excessive force. the third official, ron lieberman, joined the trump administration after leaving his gig in 2007 after leaving his gig at the new york city parks and recreation. now he works with wiseleberg on financial matters. since joining the company he's helped trump land high pro fill contracts in the city. >> taxpayers spent $127 million to build trump links in a, quote, generous deal allowing president trump to keep almost every dollar that flows in on a golf course built with public funds. this doesn't seem to be the only time the president has be benefitted at the expense of the public. now parts of africa are facing a growing battle against terrorism, and we are with the u.s. military as they move in to help. that's next. plus, a community in
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the u.s. military is right now leading a major military exercise in burkina faso. >> reporter: we're at a military base in burkina faso. they're working with the local counterparts to bolster their ability to defend themselves. >> we believe they're in a tough fight and the fight is getting tougher. we are pleased to work with burkina faso. >> reporter: now the u.s.
military has advisors here. they are working with police and military to develop their military to fight advanced terror groups linked to isis and the u.s. is cutting its forces in west africa. u.s. commanders say they are reviewing additional options, whether it's drones to protect perhaps even additional u.s. military advisors that could help burkina faso. >> first, any additional resources are put into advising, training, assisting here could make a big difference. >> reporter: but it still remains to be seen whether or not local forces can handle this diverse array of terrorist threats that are carrying outer
or list effects and presenting real challenges to the public. ryan brown, cnn. venezuela's humanitarian and political crisis is deepening. the interim president said a transition is underway. they're gaining international support and trying to legitimize his claim to the presidency. >> translator: he is the one today making that transition costly in venezuela, not the opposition who have demonstrated their democratic, peaceful, disproportion. here we are. >> reporter: meanwhile, the u.s. has imposed visa restrictions on
dozens of those aligned with maduro. they've slapped people with attempting to affect delivery into the nation. >> violating the rights and stealing from the venezuelan people. >> the u.s. is among more than 50 countries to now recognize him as venezuela's interim president. and evacuation orders have been lifted for some areas of california that were swamped by severe floods. cleanup efforts underway on friday. heavy rains this week caused a river to overflow flooding hundreds of homes. the flooding range has curbed the area. i live in los angeles, been a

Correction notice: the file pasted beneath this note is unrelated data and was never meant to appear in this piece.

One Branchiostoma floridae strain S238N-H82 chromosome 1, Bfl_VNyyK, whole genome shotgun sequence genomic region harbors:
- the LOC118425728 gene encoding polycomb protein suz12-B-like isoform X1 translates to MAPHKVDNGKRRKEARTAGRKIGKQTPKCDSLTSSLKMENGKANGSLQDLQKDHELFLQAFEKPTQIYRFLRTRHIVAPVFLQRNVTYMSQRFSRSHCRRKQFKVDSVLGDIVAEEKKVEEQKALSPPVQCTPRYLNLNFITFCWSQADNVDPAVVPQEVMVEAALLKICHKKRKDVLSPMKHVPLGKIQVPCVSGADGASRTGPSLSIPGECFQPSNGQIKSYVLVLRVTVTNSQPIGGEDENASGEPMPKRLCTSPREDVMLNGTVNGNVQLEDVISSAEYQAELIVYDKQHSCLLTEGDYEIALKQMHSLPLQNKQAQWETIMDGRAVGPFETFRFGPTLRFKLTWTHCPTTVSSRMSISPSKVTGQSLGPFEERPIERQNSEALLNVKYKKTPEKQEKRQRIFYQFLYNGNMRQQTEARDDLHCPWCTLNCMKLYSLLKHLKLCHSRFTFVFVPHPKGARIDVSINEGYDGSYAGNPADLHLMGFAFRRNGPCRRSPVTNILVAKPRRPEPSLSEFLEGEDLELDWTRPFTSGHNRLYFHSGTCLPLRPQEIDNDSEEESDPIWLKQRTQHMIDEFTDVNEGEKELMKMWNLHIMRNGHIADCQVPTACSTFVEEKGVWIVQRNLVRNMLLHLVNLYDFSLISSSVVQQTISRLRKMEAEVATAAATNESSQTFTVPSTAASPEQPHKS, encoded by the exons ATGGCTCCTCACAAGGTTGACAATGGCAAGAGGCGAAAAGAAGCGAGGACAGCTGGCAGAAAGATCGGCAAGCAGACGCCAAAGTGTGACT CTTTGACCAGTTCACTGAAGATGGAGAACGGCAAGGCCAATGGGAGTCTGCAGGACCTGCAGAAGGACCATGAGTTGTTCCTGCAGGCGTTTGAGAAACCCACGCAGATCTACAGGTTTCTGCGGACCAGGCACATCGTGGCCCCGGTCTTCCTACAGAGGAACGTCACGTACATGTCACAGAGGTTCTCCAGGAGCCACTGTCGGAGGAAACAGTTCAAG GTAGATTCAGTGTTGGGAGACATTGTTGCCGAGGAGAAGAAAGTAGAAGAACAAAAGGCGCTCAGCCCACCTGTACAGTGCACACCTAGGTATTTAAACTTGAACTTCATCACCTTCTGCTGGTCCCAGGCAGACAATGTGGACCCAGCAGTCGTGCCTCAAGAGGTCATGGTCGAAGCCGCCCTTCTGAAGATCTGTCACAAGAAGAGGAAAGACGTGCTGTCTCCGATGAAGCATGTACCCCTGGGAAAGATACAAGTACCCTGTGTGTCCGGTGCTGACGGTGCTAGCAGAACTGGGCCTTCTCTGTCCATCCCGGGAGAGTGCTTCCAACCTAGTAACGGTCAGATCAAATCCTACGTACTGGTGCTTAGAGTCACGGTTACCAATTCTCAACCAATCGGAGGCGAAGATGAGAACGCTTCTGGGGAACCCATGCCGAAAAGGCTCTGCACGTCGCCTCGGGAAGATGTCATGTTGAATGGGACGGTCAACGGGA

wet winter. >> only 2% of the state of california under drought conditions. go back three years, it was 95% of the state. what a difference storm after storm after storm makes, most particularly too much rain. digital flow from space of the russian river in sonoma county. you can see the difference between an october 2018 and late february when the flooding moved through across the area. look at the water that rolled through the curving features of the river and just the difference in the landscape there as the water poured over its banks. now with rainfall totals exceeding 20 inches, no wonder there was serious flooding. record rainfall within that area, to say the least. record rises in the russian river as well from monday to wednesday of this week. it's done well mtd fresh
drinking water as we head into the summer months. that's eradicated our multi-year drought that we've talked about so much in the state of california. i mention that back in 2016 95% of the state was under drought conditions. now there is only 2%. mover precipitation is coming. storms line up over the next several days. rainfall measured in inches and snowfall measured in feet across the sierra nevadas. speaking of snow, but perhaps into boston. this storm system is moving through as you see. we have an expansive area of winter storm watches and advisories in place from long island into metro new york, philly, williamsport,
pennsylvania, region. the bulk of another storm that's still developing is located into the plains and the rockies. that's our secondary system. impacting the east coast, we have a brief break. some computer models are picking up on half an inch in new york and going to boston and the cape of massachusetts. now here's a storm system as it gathers the synergy from the gulf south. perhaps across alabama, mississippi, georgia. there are a lot of democratic rallies taking place on sunday. damaging wind, hail, tornadoes. some of the coldest air we've felt in weeks, if not months, impacting the midwest, great lakes all the way to the east